Steve Bannon could face criminal charges: Jan. 6 committee moves to hold ex-Trump aide in contempt

Former Trump staffer Kash Patel also failed to comply with a subpoena to appear before the committee on Thursday

By Brett Bachman
Published October 14, 2021 3:51PM (EDT)
Former White House senior counselor to President Donald Trump, Steve Bannon (Alex Wong/Getty Images)
Former White House senior counselor to President Donald Trump, Steve Bannon (Alex Wong/Getty Images)

Steve Bannon is one step closer to being held in criminal contempt.

The House committee investigating the Jan. 6 Capitol riot said on Thursday that it plans to vote next week on whether to hold former Trump adviser Steve Bannon in criminal contempt for his refusal to cooperate with the panel's subpoena.

Rep. Bennie Thompson, D-Miss., the committee's chairperson, told CNN a meeting on the matter was scheduled for next Tuesday, per House rules — and that the members were "completely of one mind" that Bannon should be referred for charges. 

It's a sharp escalation of the cat-and-mouse game the committee has been playing with the longtime right-wing operative, who said he will refuse to testify in front of the panel until the committee comes to an agreement with the former president on his assertion of executive privilege — or a court rules that Bannon must comply. 

Thompson said of the decision, "we reject his position entirely."

"Mr. Bannon has declined to cooperate with the Select Committee and is instead hiding behind the former President's insufficient, blanket, and vague statements regarding privileges he has purported to invoke," he wrote in a statement Thursday. "The Select Committee will not tolerate defiance of our subpoenas, so we must move forward with proceedings to refer Mr. Bannon for criminal contempt."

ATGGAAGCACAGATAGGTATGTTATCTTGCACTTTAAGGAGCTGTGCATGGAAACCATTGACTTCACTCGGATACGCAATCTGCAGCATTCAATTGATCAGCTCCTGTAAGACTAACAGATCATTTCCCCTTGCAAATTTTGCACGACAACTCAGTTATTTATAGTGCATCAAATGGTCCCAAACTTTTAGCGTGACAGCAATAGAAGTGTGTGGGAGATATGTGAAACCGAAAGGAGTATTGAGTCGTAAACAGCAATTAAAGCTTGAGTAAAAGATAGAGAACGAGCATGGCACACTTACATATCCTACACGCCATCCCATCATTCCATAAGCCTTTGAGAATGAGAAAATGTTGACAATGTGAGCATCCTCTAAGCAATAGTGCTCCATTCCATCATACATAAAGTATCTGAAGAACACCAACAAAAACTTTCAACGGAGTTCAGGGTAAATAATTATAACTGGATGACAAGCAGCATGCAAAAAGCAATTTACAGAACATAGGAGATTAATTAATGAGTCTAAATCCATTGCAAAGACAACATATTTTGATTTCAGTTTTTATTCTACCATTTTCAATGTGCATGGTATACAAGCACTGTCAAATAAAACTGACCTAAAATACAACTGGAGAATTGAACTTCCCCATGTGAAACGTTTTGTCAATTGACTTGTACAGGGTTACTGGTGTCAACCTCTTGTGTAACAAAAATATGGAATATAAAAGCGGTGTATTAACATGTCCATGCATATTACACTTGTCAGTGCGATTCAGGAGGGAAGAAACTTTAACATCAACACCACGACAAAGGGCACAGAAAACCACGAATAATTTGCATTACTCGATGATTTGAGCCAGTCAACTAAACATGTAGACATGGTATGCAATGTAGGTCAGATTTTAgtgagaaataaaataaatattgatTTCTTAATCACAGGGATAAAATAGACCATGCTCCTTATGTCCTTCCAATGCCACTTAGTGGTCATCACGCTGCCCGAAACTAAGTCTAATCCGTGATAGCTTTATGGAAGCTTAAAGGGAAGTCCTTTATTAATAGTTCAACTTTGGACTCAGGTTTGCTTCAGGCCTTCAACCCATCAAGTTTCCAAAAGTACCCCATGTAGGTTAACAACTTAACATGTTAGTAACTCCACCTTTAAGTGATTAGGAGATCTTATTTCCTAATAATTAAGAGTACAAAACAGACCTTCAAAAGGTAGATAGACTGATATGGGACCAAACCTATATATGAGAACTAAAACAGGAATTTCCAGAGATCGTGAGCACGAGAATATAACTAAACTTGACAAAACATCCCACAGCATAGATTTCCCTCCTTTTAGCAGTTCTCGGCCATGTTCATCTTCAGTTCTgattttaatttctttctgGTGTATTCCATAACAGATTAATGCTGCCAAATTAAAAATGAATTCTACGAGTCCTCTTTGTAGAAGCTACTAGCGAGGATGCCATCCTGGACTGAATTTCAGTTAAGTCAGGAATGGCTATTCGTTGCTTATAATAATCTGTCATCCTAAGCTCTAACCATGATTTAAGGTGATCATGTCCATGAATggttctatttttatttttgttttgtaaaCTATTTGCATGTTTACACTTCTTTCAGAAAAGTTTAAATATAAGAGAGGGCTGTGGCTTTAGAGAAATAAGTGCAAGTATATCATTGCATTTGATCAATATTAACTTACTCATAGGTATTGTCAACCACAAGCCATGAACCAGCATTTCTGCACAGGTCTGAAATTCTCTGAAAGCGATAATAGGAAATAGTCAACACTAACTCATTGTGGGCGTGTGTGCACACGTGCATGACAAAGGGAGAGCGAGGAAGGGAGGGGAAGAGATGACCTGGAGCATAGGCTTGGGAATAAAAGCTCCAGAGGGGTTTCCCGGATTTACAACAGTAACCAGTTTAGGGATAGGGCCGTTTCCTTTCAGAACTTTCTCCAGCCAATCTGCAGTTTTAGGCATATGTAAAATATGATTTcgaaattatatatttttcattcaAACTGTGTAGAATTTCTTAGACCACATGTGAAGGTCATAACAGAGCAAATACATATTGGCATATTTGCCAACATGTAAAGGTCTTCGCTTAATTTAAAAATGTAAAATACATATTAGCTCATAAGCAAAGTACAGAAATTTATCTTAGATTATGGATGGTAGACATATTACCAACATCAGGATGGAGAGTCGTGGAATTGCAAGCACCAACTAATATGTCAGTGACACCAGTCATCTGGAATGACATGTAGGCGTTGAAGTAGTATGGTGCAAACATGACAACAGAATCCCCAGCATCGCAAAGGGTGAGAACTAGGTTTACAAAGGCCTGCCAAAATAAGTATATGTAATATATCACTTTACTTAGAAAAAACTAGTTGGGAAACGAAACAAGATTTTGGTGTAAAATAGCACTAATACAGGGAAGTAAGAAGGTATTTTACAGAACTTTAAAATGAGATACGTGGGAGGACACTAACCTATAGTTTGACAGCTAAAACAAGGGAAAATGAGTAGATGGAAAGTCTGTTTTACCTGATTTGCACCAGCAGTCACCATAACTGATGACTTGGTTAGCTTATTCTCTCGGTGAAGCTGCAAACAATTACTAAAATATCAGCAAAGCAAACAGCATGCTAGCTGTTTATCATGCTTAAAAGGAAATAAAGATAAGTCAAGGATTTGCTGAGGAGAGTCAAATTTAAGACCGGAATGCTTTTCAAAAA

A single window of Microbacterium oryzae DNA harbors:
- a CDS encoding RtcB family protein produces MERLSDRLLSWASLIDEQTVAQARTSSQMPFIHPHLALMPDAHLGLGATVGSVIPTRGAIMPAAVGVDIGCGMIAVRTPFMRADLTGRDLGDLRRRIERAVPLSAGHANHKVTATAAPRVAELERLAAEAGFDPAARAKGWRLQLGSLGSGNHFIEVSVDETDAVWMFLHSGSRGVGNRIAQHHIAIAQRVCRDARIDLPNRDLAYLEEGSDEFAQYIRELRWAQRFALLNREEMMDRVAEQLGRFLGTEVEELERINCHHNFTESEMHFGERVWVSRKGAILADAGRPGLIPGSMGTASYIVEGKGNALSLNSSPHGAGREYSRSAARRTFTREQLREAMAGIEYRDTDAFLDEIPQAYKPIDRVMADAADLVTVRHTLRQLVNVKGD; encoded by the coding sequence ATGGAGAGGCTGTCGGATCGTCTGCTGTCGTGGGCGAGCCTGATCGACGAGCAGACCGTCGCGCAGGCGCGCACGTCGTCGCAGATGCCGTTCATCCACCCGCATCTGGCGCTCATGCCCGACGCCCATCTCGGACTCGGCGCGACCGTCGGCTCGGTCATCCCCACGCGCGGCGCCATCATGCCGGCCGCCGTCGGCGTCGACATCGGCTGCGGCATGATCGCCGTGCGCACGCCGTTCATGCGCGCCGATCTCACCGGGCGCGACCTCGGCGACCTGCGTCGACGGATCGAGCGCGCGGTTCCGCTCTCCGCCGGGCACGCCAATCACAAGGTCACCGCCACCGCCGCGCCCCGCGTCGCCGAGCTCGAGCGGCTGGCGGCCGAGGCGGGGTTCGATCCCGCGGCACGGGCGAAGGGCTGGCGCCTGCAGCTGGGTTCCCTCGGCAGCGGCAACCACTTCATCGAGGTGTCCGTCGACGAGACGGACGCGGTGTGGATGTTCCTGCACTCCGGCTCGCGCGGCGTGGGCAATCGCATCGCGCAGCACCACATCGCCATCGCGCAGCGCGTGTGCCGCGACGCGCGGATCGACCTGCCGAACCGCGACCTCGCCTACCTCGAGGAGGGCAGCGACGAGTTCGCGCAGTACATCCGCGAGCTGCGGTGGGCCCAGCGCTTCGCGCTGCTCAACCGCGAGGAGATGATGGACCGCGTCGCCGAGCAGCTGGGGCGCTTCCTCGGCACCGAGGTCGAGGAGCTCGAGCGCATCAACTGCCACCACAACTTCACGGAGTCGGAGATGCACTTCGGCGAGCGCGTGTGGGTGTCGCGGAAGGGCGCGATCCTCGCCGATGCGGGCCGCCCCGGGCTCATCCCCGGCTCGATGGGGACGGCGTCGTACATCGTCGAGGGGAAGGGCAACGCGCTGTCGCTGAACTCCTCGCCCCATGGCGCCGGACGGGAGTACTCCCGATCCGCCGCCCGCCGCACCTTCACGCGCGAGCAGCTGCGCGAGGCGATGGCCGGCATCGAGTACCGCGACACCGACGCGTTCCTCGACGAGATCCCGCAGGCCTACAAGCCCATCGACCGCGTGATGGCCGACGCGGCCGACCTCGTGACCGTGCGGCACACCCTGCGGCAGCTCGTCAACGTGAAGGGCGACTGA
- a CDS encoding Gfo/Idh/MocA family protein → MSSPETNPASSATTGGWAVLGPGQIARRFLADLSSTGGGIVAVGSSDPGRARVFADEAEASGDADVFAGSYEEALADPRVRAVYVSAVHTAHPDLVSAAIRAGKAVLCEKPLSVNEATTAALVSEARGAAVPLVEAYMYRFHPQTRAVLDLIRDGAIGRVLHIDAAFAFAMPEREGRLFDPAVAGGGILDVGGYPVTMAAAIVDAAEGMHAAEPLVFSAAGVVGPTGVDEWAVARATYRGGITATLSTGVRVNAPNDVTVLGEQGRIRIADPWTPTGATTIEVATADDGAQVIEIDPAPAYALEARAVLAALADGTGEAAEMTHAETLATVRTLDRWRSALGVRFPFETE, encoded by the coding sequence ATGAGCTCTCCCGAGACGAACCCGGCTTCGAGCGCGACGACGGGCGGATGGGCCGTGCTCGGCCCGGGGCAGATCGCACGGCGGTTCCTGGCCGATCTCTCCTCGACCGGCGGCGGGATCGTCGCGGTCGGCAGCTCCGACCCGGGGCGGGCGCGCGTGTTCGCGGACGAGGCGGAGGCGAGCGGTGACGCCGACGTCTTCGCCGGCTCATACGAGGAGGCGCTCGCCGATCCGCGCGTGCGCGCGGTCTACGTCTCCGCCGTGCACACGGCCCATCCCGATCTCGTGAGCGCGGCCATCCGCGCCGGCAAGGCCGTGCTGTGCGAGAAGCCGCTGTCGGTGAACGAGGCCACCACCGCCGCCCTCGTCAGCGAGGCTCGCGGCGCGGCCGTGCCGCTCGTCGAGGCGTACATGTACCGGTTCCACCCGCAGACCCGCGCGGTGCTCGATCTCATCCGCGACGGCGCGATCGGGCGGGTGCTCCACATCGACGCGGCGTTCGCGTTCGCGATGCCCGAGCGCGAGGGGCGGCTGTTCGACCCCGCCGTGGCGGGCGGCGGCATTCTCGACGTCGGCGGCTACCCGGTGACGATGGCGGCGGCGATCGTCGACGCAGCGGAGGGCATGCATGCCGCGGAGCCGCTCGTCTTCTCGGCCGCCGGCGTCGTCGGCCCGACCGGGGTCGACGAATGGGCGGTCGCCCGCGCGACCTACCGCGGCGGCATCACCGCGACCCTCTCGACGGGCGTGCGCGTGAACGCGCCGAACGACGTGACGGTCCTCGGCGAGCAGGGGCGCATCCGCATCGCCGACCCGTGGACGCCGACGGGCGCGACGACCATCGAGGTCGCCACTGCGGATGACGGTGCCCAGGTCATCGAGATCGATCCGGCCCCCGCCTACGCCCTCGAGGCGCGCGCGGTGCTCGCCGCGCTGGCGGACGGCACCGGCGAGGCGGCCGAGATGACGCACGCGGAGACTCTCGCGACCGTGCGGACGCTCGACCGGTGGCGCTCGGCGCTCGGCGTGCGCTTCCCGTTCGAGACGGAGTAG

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This isn't the first time Bannon has defied a congressional investigation, either. He similarly stonewalled representatives during the House's investigation into the Trump campaign's Russia ties — seemingly with the knowledge that the Department of Justice at the time would never decide to hold him in contempt for the obstruction.

"He would never be prosecuted by the Trump Justice Department," Rep. Adam Schiff, D-Calif., said of Bannon during an appearance on MSNBC this week. "But those days are over. And I view that not only as essential to our investigation but I also view this, the enforcement of the rule of law, as an early test of whether our democracy is recovering."

Thompson did note in his statement that two other Trump Administration officials, former Chief of Staff Mark Meadows and Kash Patel, a Trump loyalist and ex-chief of staff to then-acting Secretary of Defense Christopher Miller, both "are, so far, engaging" with the committee's investigation. But Patel reportedly ditched a scheduled appearance in front of the panel Thursday.

"He didn't show up. He's continuing to engage," Rep. Adam Kinzinger, R-Ill., told CQ Roll Call after the snub. "We have a limited threshold of patience for that."

Patel continues to bash the Jan. 6 investigation efforts in public statements and is using the subpoena as fodder for a fundraising pitch, calling the committee's efforts "corrupt."

The committee was also having trouble serving former White House deputy chief of staff Dan Scavino his subpoena, according to CNN, which cited anonymous sources familiar with the matter. This may delay his deposition, the network reported.

This flurry of headlines capped off a busy week for the panel, which reportedly heard testimony from former acting attorney general Jeffrey Rosen about his alleged role in fighting off Trump's ultimately failed bid to overturn the 2020 election. 


Brett Bachman

Brett Bachman is the Nights/Weekend Editor at Salon.

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